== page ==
Just when you thought Thunderbolt was dead, it comes back to life like a horror-movie monster. On Tuesday Intel announced Thunderbolt 3, offering more bandwidth, trademark Thunderbolt versatility, and a page from the old Thunderbolt playbook–plug compatibility with an existing connector.
The result: On Monday, I was dubious about Thunderbolt’s future as an offered port on all but Apple’s highest-end Macs. Today, I’m guardedly optimistic that Thunderbolt 3 will be the main (if not only) connector on the Mac line in the near future.
But Thunderbolt’s appeal has always been its versatility. Like its predecessors, Thunderbolt 3 can connect to ethernet, USB, external video, and high-speed storage. Thunderbolt 3 also can provide power–up to 100 watts–which is good enough charge your laptop (but might not be enough to power, say, a 5K display).
Apple took advantage of Thunderbolt’s versatility when it built the original Thunderbolt Display, which connected to a Mac with a single Thunderbolt cable and provided gigabit ethernet, audio, USB, FireWire, and Thunderbolt. I’ve been using a Belkin Thunderbolt Dock for a while now, and I love it–it provides me with an array of ports while I only need to connect a single cable to my Mac. (It’s especially great for laptop users who want to dock at a desk with a big monitor, wired ethernet, and the like.)
Intel says Thunderbolt 2 can support two 4K 60Hz video displays, which is pretty impressive, and can create incredibly fast networking between two computers at 10GbE (yep, that’s ten times the speed of Gigabit ethernet) for speedy file transfers.
So, Thunderbolt’s pretty great–but with Apple dropping everything but a tiny USB-C port on the new MacBook, and with USB-C itself being pretty versatile, it started to seem like perhaps Apple was going to start de-emphasizing Thunderbolt.
One connector for them all
It turns out that Thunderbolt and USB-C are now allies. That’s because the standard Thunderbolt 3 connector is the USB-C connector. When Mac users first met Thunderbolt, it came in the form of a familiar port shape–namely, Mini DisplayPort. Using that port shape meant that Apple’s systems didn’t need to offer both a Thunderbolt port and a Mini DisplayPort port, because the Thunderbolt port could do either.
A Thunderbolt 3 port will look like a USB-C port. They’re plug compatible. So if you plug in a USB-C device to a Thunderbolt 3 port, it should just work as you’d expect. And older Thunderbolt devices can still be used with Thunderbolt 3 via an adapter.
I’m optimistic that between Apple’s recent use of USB-C on the MacBook and its past embrace of Thunderbolt, we will begin to see Thunderbolt 3 ports on future Macs. While it’s possible that Apple will turn its back on Intel and Thunderbolt, this announcement feels like the sort of technology Apple would want to integrate into its future products, since it joins USB and Thunderbolt into a single port and provides all the versatility that Apple needs. It’s easy for me to imagine these ports replacing all the existing USB and Thunderbolt ports on future Macs.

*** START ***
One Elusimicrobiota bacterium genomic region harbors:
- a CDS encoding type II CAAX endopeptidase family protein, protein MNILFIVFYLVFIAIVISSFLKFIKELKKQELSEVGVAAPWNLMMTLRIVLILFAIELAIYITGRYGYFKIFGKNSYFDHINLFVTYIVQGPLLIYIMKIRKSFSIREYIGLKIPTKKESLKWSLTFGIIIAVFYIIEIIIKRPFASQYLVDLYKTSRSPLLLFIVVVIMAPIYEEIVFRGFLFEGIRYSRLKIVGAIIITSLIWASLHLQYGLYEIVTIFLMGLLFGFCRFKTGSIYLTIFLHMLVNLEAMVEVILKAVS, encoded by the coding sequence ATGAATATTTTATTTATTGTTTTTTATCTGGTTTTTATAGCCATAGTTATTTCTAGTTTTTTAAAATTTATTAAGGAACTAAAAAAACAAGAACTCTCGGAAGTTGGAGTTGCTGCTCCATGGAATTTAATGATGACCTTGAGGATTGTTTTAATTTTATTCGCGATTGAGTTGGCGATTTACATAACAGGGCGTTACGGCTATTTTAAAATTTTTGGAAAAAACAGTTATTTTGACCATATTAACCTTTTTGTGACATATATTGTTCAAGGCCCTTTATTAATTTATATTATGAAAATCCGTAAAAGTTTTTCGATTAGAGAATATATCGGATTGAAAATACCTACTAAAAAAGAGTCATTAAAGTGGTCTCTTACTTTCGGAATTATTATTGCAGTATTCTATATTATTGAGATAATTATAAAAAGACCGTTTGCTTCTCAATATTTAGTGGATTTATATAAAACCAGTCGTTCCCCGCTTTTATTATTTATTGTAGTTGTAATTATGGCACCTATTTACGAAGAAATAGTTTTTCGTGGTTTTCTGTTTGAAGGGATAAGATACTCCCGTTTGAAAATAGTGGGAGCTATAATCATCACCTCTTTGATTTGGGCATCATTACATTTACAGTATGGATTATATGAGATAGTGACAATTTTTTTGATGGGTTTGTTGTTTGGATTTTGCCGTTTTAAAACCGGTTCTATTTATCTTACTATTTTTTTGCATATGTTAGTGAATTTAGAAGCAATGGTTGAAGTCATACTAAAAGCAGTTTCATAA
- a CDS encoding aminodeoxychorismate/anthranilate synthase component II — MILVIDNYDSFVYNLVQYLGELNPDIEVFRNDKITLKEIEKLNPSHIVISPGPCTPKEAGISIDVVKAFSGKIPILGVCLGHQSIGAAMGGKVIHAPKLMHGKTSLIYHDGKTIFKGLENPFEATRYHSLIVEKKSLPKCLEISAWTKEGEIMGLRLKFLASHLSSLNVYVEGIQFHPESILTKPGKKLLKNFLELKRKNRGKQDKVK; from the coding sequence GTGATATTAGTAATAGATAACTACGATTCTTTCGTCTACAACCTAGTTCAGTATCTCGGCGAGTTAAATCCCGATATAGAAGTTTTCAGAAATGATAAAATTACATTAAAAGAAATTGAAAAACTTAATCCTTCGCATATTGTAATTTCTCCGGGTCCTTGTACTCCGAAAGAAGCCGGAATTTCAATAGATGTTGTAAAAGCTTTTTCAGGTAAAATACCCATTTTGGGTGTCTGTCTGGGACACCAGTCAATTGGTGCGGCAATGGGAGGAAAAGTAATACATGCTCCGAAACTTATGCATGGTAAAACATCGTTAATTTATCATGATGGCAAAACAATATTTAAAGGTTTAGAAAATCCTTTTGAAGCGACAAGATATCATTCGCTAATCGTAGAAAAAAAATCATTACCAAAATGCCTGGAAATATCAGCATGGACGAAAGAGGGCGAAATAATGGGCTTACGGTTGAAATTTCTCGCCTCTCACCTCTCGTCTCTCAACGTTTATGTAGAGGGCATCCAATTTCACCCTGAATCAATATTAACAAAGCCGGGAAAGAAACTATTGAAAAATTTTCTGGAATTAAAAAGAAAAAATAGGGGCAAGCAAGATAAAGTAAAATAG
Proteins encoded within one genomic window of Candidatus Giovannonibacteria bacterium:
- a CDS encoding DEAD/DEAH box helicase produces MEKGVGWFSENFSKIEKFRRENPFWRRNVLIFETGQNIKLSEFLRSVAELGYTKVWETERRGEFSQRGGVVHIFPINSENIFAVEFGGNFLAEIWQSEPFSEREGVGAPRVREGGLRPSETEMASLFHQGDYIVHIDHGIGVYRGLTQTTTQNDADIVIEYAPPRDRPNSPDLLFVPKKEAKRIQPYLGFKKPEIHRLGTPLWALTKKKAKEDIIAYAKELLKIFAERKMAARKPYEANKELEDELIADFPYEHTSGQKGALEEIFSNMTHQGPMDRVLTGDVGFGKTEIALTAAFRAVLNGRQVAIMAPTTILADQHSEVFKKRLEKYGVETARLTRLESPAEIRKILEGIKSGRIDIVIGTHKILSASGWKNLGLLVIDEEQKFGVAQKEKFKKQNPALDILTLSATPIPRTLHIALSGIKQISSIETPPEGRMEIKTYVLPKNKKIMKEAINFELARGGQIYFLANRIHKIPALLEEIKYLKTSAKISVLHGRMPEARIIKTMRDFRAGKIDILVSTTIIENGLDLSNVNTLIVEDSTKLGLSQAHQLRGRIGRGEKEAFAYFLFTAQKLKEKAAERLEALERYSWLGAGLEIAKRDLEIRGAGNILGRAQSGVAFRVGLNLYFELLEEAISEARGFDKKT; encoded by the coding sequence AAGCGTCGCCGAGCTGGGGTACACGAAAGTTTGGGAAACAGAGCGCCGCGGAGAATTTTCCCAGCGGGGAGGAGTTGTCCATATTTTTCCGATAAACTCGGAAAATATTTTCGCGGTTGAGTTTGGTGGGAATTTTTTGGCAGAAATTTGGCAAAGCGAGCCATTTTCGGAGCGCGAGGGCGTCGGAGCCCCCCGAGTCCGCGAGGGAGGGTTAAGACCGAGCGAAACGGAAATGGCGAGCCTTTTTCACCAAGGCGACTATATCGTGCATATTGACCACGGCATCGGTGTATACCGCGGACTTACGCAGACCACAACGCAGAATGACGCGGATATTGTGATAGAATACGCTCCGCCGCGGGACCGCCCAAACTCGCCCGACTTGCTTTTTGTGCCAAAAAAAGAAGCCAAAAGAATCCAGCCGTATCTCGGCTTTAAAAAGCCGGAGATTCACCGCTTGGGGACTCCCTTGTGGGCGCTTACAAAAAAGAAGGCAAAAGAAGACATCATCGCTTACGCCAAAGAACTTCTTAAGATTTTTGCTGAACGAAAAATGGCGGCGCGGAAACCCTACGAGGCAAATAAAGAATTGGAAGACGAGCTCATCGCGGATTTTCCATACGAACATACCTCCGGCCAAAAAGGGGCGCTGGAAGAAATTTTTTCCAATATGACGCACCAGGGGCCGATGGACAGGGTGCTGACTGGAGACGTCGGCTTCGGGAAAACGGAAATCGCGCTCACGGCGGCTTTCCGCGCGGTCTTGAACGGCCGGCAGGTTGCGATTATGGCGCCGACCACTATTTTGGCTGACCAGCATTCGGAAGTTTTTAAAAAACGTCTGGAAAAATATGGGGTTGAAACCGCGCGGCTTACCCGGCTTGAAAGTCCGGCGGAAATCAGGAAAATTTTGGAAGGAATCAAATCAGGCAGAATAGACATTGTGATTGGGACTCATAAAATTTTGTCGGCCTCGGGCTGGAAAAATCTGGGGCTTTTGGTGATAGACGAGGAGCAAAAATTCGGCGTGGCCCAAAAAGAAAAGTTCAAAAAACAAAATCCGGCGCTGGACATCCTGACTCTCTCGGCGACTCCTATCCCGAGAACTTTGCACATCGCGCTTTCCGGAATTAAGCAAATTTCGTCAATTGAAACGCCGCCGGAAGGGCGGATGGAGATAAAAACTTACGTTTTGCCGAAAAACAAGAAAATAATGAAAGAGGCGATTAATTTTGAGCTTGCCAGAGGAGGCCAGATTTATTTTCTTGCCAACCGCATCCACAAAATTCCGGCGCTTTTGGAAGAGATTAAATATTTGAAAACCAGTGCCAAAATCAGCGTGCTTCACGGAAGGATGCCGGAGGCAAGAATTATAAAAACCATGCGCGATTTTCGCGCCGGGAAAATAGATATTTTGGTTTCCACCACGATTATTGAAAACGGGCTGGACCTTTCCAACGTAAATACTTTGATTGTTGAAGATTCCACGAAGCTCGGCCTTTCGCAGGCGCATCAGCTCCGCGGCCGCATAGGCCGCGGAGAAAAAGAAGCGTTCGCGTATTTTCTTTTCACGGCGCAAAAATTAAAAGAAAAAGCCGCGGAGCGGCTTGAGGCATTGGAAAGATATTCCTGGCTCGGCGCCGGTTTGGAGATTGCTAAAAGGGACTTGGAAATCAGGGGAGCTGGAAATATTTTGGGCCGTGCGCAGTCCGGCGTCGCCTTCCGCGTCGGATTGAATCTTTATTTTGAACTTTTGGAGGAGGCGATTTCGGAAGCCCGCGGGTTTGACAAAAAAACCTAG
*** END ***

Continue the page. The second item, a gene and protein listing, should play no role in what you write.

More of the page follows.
And now the caveats
If Apple makes a major port transition–no matter if it’s to standard USB-C or to Thunderbolt 3 in a USB-C wrapper–it’ll mean that Mac users will enter a frustrating period of inconsistency. We’ll all be buying adapters for old products and getting frustrated that our current Mac doesn’t support some whizzy device that only supports USB-C or Thunderbolt.
If Apple does adopt Thunderbolt 3 across its product line over the next year, this could mean that this year’s 12-inch MacBook might end up as a bit of an oddity. Not only does it have the one port, which is odd enough, but it might be one of the few Macs to have a plain USB-C port rather than a fancier Thunderbolt 3 port.
There’s also the issue of driving 5K displays. Intel’s announcements about Thunderbolt 3 mention that it supports DisplayPort 1.2, which can drive high-resolution displays, but doesn’t appear to have enough bandwidth to drive a 5K display via a single connection. (It can definitely do it via two cables.) The new DisplayPort 1.3 specification, which is being finalized, is supposed to support 5K displays via a single cable. It would be silly if a brand-new technology like Thunderbolt 3 shipped without the ability to drive 5K displays via a single cable, but that might be the case. We’ll have to wait and see.
Finally, there’s one other catch about Thunderbolt 3 adopting the USB-C connector: Room for confusion. You should be able to plug any USB-C device into a Thunderbolt 3 port without trouble. But if you’ve got a computer (like the new MacBook) that supports USB-C but not Thunderbolt, Thunderbolt peripherals (indicated by the lightning-bolt Thunderbolt logo rather than the USB logo) just won’t work (even though you can plug them in).
In practice, I’m not sure this will be a huge problem. Most hard drives and other simple peripherals will probably just use USB-C in order to maximize compatibility. But some devices, including docks, will require Thunderbolt, and those won’t work on USB-C-only devices like the new MacBook.
Times of frustration
Transitions like these can be frustrating for users. Nobody likes having to buy adapters or looking on at new products with envy because they’re simply not compatible with the computer they bought recently. But in the end, this is how progress happens. Intel’s use of the USB-C connector for Thunderbolt 3 has the promise to make the future a lot simpler and better—but as always, it’ll be a bit bumpy getting there.
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